Red Hot Sun

The Smiling Ellipse, Giver of Life. ... Image via Wikipedia

He didn’t know where he was or how he got there. He didn’t even remember his name.

The sand under his bare feet was warm, and he could see nothing through the fog around him.


The sand’s heat was biting his soles. He walked forward a few steps, and this brought a bit of relief. As soon as he stopped, however, the heat again became unbearable.

He walked again, and the heat began to subside – not to the point of total comfort, but enough to be tolerable.

So walking helps, but where do I go?

There was nothing else to be seen – no signpost to guide him, no dwelling to take shelter in; he couldn’t even sit down to rest, for there was nothing but hot sand and he was naked.


He stopped, looked around.

“Who’s there?”

Nothing but fog.


Then the heat stung his feet again. He edged ahead to ease the pain, but feared where he might end up, feared what he’d heard – and that he’d heard something that wasn’t there.

He gazed around, peering into the fog. Still he saw nothing.


He froze, confident now that he at least wasn’t hearing things. And what was said – a name; he wasn’t sure the first time, but now he knew that’s what it was.

Is that my name?


He wheeled around.

“Who’s there? … Please, show yourself.”


He was hurting from the heat again, so he turned around to continue on.

And there it was.

An ellipse of flaming yellow tinged with orange, suspended in the fog like a sun hanging low in the sky. Except there was no sky.

The flaming ellipse was ringed with several halos of diminishing thickness, and it seemed far away, like an object on the horizon, yet near enough to reach out and touch.



He winced at the heat again and moved forward, never taking his eyes off the ellipse, which showed clearly through the fog. This time he went on for what seemed like hours, without stopping, without removing his eyes from that bright magnet drawing him on … and without another word from that voice.

Did it leave me?

He called out to it in a feeble half-whisper a few times, but every attempt went unrequited. At times it seemed that he was getting closer to the bright thing in front of him, at others like it was pulling away. It generally appeared, however, that he was getting closer by slow degrees, and this gave him a small measure of encouragement.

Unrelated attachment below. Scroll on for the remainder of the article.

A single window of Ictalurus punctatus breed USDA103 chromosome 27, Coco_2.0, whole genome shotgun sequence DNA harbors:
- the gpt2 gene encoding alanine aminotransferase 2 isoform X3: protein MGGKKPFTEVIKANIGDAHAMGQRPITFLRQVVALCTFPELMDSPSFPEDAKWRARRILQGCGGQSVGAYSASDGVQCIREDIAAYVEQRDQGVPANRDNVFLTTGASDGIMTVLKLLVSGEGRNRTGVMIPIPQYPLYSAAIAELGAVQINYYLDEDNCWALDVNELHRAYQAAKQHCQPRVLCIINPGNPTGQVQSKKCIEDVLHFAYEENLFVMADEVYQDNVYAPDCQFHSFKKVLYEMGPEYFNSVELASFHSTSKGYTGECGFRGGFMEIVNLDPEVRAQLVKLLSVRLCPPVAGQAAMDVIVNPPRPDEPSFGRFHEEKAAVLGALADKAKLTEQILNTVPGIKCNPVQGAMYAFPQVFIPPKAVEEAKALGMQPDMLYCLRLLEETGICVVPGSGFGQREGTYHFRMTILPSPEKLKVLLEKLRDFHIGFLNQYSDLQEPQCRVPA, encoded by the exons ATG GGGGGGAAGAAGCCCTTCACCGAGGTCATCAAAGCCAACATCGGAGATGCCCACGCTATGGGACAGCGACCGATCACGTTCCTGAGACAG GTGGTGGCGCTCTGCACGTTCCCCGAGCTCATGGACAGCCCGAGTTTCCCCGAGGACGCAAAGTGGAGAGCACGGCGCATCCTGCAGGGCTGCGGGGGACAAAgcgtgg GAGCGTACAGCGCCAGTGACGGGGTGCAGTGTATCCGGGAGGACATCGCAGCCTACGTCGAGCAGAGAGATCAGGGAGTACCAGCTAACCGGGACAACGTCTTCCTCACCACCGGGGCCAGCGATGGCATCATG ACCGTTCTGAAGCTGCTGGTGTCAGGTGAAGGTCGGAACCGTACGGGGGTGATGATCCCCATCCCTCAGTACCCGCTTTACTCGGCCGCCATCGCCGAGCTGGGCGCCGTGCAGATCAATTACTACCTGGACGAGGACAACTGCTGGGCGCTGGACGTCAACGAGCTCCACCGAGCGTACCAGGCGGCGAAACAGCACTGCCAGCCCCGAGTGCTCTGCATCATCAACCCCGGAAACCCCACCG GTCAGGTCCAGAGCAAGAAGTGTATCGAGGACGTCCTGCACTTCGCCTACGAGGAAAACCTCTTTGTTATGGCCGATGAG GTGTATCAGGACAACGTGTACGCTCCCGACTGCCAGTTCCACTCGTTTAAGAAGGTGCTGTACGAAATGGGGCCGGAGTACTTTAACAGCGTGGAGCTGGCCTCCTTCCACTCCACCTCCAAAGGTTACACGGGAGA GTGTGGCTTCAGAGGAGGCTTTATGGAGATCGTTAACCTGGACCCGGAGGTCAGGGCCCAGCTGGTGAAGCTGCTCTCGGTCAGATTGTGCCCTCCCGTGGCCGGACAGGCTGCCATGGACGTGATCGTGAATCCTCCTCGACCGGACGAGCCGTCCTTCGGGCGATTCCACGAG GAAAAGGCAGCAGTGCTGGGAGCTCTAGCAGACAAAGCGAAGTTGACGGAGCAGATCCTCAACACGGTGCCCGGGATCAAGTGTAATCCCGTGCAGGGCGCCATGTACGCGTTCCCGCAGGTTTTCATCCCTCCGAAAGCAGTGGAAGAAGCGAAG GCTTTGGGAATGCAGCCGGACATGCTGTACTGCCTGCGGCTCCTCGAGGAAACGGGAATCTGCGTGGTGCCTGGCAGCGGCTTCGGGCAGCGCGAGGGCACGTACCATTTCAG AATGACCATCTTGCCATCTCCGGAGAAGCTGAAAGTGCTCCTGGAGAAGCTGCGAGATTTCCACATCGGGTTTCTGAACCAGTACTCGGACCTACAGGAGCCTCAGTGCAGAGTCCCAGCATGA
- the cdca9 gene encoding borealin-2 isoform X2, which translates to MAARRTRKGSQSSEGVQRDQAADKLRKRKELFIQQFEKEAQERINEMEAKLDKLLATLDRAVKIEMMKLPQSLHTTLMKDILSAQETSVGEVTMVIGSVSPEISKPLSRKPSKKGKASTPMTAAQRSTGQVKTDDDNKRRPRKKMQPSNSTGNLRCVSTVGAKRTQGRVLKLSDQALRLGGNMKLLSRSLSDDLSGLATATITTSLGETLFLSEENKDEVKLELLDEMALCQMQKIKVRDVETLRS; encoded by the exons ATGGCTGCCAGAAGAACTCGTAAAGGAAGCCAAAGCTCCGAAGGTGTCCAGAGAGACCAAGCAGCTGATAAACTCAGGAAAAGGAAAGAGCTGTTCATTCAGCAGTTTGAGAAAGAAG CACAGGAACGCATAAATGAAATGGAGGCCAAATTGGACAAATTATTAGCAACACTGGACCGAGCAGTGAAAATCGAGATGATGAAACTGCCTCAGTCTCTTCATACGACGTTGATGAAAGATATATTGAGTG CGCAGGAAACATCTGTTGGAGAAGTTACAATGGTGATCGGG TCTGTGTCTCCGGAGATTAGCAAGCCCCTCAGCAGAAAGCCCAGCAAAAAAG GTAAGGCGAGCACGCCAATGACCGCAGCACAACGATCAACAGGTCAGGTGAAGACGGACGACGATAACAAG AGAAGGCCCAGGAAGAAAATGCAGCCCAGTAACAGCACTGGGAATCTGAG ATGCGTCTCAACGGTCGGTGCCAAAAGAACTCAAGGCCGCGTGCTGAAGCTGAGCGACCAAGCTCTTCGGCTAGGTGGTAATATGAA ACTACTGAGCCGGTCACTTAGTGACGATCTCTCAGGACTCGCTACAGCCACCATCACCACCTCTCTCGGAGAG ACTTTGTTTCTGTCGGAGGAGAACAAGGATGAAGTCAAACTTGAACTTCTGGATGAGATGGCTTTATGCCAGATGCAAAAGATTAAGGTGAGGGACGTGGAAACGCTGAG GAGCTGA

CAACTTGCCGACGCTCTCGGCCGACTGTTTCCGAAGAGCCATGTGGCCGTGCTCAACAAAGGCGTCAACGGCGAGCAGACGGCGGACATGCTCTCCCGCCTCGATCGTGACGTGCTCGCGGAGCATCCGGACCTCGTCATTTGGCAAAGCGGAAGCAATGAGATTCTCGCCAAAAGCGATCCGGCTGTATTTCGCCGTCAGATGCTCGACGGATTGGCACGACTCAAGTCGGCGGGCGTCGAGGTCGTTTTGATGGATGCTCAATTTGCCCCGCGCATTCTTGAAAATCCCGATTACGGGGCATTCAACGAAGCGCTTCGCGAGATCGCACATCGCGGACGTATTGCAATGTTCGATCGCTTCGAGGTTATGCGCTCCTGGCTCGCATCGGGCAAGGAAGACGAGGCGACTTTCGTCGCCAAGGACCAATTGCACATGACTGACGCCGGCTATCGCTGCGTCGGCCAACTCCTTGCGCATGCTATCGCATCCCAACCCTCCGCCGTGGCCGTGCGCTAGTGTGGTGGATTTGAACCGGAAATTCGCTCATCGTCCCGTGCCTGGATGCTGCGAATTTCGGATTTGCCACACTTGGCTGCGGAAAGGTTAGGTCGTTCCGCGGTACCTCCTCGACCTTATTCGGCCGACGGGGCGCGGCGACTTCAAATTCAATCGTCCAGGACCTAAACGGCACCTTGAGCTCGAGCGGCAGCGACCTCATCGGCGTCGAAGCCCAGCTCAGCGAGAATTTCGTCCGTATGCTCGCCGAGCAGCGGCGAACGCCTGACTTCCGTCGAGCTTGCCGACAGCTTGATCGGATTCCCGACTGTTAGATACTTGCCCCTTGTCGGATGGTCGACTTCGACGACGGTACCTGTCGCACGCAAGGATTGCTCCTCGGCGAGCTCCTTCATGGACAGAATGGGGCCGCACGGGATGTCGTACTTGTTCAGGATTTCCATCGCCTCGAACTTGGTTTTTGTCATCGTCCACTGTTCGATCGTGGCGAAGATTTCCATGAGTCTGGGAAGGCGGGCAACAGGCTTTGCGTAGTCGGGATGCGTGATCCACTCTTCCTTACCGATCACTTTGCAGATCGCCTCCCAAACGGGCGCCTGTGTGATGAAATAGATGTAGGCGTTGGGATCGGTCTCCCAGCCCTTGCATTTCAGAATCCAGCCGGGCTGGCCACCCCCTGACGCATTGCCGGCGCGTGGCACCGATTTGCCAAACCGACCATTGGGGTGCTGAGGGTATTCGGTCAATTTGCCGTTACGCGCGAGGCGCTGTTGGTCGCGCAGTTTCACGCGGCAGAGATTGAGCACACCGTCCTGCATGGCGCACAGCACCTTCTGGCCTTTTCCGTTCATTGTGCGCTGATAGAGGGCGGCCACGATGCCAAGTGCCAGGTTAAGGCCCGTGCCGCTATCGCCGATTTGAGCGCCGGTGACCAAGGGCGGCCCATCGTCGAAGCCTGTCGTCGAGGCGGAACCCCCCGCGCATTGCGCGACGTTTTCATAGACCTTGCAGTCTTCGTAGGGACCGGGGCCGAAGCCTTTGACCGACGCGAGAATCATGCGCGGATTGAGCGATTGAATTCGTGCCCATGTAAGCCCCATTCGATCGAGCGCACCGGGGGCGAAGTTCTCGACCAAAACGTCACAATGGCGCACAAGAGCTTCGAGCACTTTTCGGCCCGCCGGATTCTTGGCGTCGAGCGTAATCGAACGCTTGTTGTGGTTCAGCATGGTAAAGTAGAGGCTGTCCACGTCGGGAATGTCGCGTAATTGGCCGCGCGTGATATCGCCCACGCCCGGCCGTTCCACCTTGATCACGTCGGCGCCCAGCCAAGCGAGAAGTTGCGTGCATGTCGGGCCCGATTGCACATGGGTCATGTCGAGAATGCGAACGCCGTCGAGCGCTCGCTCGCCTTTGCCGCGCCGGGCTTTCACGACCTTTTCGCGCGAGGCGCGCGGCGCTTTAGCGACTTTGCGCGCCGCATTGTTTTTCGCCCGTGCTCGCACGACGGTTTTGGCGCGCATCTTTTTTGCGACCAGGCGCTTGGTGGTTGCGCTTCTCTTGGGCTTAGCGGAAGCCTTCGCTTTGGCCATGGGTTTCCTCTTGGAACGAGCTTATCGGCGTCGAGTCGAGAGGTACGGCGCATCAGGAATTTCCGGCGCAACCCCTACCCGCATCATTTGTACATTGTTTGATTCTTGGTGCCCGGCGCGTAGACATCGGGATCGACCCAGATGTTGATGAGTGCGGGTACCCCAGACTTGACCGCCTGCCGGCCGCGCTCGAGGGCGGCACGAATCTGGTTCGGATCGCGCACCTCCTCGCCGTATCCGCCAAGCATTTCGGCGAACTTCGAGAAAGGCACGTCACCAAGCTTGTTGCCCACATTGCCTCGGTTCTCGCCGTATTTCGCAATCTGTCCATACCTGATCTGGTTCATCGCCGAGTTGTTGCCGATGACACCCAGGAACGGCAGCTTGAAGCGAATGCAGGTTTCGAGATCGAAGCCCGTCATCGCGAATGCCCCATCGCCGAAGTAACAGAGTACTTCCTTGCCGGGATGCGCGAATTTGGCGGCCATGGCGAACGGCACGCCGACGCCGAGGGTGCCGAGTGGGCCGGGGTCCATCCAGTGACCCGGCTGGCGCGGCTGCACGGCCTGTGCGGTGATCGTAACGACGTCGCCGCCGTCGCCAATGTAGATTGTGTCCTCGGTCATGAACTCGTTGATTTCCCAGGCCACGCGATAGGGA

After he’d gone on like this for a time, the sensation in the bottoms of his feet started to change, becoming less like pain and more like a mild, soothing electrical current that somehow drove him on. But where was he driving on to? Towards the bright thing in front of him, was all he knew; he didn’t know where it was, or where he was, only that as long as he kept moving towards it, he was fine.

Or was he? The thought struck like lightning: You don’t know who you’re following. You don’t know.

His eyes began to drift as he mulled the thought.

It’s true; I don’t know. But the heat’s tolerable when I’m moving. And my feet are actually beginning to feel good now.

He hadn’t noticed, but he was slowing down.

But you’re in a desert, and you can’t see a thing – how good can this person be?

As that thought rattled through his mind, a shard of loneliness thrust deep inside him, cutting him almost to the point of despair. A sense of abandonment gnawed at his soul; he wanted to die, in one sense already felt dead. And then an image flared in his memory: The burning object in the nonsky.

He showed himself to me … and he gave me a name. … Ow!

He realized that he’d stopped.

But think of all this heat! The pain! the hot sand! And no water to drink! That’s not love!

Other thoughts fought back.

He showed himself to me.

He gave me a name.

He’s helping me through the heat, guiding me through the fog.